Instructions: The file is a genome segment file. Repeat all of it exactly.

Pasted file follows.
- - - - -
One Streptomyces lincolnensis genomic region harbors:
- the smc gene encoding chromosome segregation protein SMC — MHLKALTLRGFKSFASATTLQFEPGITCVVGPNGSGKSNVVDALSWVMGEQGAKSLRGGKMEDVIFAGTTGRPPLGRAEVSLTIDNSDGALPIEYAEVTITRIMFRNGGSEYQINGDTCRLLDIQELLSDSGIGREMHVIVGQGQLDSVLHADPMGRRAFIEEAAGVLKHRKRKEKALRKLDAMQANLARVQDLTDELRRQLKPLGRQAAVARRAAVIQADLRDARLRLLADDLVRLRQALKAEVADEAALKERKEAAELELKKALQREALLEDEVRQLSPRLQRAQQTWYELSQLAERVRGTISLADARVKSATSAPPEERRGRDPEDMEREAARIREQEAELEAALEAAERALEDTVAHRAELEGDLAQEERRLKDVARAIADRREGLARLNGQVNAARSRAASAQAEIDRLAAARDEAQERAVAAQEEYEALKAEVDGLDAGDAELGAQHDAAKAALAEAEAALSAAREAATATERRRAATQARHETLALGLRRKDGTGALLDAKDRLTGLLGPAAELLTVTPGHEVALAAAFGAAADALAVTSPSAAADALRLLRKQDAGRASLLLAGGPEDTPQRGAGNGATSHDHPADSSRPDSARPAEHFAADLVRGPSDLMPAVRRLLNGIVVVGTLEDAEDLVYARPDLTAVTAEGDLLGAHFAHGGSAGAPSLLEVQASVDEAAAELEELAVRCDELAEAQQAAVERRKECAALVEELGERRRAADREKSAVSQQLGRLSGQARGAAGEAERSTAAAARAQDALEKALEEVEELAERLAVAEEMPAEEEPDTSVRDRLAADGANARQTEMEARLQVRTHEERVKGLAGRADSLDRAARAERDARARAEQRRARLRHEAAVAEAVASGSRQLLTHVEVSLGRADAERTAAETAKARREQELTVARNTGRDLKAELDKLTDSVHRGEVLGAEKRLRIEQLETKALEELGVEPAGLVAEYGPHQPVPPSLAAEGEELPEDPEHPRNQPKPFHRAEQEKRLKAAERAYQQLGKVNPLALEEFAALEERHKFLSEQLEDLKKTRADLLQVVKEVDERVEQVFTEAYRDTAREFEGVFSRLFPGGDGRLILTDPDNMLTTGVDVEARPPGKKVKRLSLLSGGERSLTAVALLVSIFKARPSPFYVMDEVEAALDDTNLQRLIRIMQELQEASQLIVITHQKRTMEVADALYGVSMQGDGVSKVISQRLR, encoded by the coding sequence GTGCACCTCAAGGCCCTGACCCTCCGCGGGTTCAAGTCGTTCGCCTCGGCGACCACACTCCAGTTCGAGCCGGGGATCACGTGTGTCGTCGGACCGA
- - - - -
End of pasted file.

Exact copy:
One Streptomyces lincolnensis genomic region harbors:
- the smc gene encoding chromosome segregation protein SMC — MHLKALTLRGFKSFASATTLQFEPGITCVVGPNGSGKSNVVDALSWVMGEQGAKSLRGGKMEDVIFAGTTGRPPLGRAEVSLTIDNSDGALPIEYAEVTITRIMFRNGGSEYQINGDTCRLLDIQELLSDSGIGREMHVIVGQGQLDSVLHADPMGRRAFIEEAAGVLKHRKRKEKALRKLDAMQANLARVQDLTDELRRQLKPLGRQAAVARRAAVIQADLRDARLRLLADDLVRLRQALKAEVADEAALKERKEAAELELKKALQREALLEDEVRQLSPRLQRAQQTWYELSQLAERVRGTISLADARVKSATSAPPEERRGRDPEDMEREAARIREQEAELEAALEAAERALEDTVAHRAELEGDLAQEERRLKDVARAIADRREGLARLNGQVNAARSRAASAQAEIDRLAAARDEAQERAVAAQEEYEALKAEVDGLDAGDAELGAQHDAAKAALAEAEAALSAAREAATATERRRAATQARHETLALGLRRKDGTGALLDAKDRLTGLLGPAAELLTVTPGHEVALAAAFGAAADALAVTSPSAAADALRLLRKQDAGRASLLLAGGPEDTPQRGAGNGATSHDHPADSSRPDSARPAEHFAADLVRGPSDLMPAVRRLLNGIVVVGTLEDAEDLVYARPDLTAVTAEGDLLGAHFAHGGSAGAPSLLEVQASVDEAAAELEELAVRCDELAEAQQAAVERRKECAALVEELGERRRAADREKSAVSQQLGRLSGQARGAAGEAERSTAAAARAQDALEKALEEVEELAERLAVAEEMPAEEEPDTSVRDRLAADGANARQTEMEARLQVRTHEERVKGLAGRADSLDRAARAERDARARAEQRRARLRHEAAVAEAVASGSRQLLTHVEVSLGRADAERTAAETAKARREQELTVARNTGRDLKAELDKLTDSVHRGEVLGAEKRLRIEQLETKALEELGVEPAGLVAEYGPHQPVPPSLAAEGEELPEDPEHPRNQPKPFHRAEQEKRLKAAERAYQQLGKVNPLALEEFAALEERHKFLSEQLEDLKKTRADLLQVVKEVDERVEQVFTEAYRDTAREFEGVFSRLFPGGDGRLILTDPDNMLTTGVDVEARPPGKKVKRLSLLSGGERSLTAVALLVSIFKARPSPFYVMDEVEAALDDTNLQRLIRIMQELQEASQLIVITHQKRTMEVADALYGVSMQGDGVSKVISQRLR, encoded by the coding sequence GTGCACCTCAAGGCCCTGACCCTCCGCGGGTTCAAGTCGTTCGCCTCGGCGACCACACTCCAGTTCGAGCCGGGGATCACGTGTGTCGTCGGACCGA